Jean Lambert, Green Party Member of the European Parliament, has hosted a London event to discuss how to boost employment and reduce corruption in Nigeria when Africa’s largest nation seeks to move beyond its reliance on oil exports.
The discussion, which was co-hosted by the Henrich Boll Foundation and attended by top ‘Nollywood’ actor Ejike Asigebu and prominent Nigerian campaigners, heard that more than a million jobs would be created if the country switched to growing its own rice – currently much of the grain, a staple food for millions of Nigerians, is imported from India and Thailand.
They also heard how Nigeria was already bearing the brunt of some of the most devastating effects of climate change – with desertification, drought, extreme storms and sea-level rises contributing to land degradation and conflict.
The event was one of a series of meetings called to bringing together the research of Heinrich Boll with the activism of Occupy in a vision of an alternative future for Africa’s most populous country.
Experts predict that as oil reserves dwindle and much of the world seeks alternatives to fossil fuel imports, Nigeria’s $25bn a year income from oil generation will collapse – meaning the country will have to create wealth, employment and exports from renewable energy technologies and better small-scale farming.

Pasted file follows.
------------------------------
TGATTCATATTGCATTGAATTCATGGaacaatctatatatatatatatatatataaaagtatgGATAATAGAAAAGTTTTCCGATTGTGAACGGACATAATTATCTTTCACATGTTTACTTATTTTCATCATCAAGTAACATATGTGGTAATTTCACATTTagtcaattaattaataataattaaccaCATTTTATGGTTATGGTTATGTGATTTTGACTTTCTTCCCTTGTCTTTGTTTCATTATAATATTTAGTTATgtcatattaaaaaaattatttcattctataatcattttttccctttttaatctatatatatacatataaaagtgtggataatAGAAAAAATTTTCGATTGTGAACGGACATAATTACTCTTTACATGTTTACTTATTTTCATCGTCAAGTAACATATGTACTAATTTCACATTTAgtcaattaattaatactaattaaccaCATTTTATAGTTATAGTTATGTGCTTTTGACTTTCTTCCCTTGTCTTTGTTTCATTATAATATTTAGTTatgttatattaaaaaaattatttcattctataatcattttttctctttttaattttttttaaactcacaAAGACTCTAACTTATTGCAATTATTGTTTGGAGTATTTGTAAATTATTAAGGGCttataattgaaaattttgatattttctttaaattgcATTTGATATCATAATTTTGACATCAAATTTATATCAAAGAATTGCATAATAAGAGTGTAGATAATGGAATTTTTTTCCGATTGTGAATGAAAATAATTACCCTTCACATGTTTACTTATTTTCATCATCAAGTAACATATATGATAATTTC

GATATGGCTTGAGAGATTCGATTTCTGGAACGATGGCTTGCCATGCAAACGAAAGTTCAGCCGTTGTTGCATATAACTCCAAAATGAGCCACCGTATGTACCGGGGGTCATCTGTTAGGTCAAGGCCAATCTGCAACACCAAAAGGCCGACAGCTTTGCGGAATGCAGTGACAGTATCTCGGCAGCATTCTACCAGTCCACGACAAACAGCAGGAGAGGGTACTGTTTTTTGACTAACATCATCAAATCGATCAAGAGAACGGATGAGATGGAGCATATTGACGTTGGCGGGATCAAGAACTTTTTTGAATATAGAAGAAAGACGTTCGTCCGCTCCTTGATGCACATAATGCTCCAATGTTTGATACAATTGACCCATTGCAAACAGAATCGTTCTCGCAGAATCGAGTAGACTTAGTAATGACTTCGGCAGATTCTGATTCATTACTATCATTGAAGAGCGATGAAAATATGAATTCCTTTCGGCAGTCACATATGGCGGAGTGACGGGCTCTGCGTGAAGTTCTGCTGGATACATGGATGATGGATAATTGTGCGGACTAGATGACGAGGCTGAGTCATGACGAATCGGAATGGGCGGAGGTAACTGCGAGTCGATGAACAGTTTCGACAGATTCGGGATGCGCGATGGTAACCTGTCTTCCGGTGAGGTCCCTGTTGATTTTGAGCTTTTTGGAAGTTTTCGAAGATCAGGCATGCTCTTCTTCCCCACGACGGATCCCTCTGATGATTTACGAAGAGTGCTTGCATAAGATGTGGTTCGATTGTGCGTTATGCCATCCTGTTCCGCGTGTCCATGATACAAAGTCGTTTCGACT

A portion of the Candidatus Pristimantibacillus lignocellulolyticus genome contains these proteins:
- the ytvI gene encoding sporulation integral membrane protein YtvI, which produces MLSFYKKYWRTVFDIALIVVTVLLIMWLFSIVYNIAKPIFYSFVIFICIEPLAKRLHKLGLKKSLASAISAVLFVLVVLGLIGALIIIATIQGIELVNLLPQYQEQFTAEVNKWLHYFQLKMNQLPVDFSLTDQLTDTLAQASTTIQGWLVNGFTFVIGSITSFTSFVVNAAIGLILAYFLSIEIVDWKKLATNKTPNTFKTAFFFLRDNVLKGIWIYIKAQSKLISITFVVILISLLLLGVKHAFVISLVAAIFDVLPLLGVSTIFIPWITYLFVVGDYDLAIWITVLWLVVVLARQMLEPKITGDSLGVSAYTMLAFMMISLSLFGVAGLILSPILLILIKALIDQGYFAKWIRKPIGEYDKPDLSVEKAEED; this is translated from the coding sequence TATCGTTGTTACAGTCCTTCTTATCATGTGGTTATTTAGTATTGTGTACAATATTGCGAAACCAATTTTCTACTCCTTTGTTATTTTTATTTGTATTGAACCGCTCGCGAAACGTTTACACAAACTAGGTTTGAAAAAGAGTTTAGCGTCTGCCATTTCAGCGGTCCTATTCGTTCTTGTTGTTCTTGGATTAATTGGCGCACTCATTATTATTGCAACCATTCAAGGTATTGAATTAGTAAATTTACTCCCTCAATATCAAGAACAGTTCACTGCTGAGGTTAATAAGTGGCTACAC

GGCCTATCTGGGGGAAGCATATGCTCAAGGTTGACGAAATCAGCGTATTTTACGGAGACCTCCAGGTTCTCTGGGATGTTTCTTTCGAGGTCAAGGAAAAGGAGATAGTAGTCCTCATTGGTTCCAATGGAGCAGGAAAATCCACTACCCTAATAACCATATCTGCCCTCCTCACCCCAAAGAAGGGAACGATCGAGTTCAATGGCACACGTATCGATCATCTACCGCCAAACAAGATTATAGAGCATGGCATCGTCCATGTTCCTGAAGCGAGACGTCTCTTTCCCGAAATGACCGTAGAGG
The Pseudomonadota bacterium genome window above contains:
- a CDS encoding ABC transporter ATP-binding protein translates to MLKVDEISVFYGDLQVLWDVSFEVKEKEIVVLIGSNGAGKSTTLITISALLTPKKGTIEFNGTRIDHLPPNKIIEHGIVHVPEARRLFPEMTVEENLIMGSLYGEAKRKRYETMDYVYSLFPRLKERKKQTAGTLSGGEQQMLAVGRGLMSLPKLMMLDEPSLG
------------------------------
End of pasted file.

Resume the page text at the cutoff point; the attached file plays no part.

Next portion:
Speaking after the event, Jean said: “Nigeria is Africa’s largest oil exporter – but it will need to move beyond oil and realise its huge potential for solar energy generation if it is to build long-term resilience into its economy.
“Currently, Nigeria bears the brunt of some of the worst impacts of climate change, as well as seeing much of its wealth – and particularly oil revenue – skimmed off by corruption at all levels, both of which fuel poverty, hinder development and are fuelling conflict.
“Part of the answer to all of these problems lies in a large-scale switch to solar and other renewable energy generation and a return to local food production – in short a Green New Deal for Nigeria.”
Jean has long been interested in Africa’s largest country and most recently visited Nigeria as part of the EU Election Observation Mission for the 2011 Presidential election. Jean has also been instrumental in placing pressure on the European Commission to take a tougher stance on fighting corruption in Nigeria’s political institutions.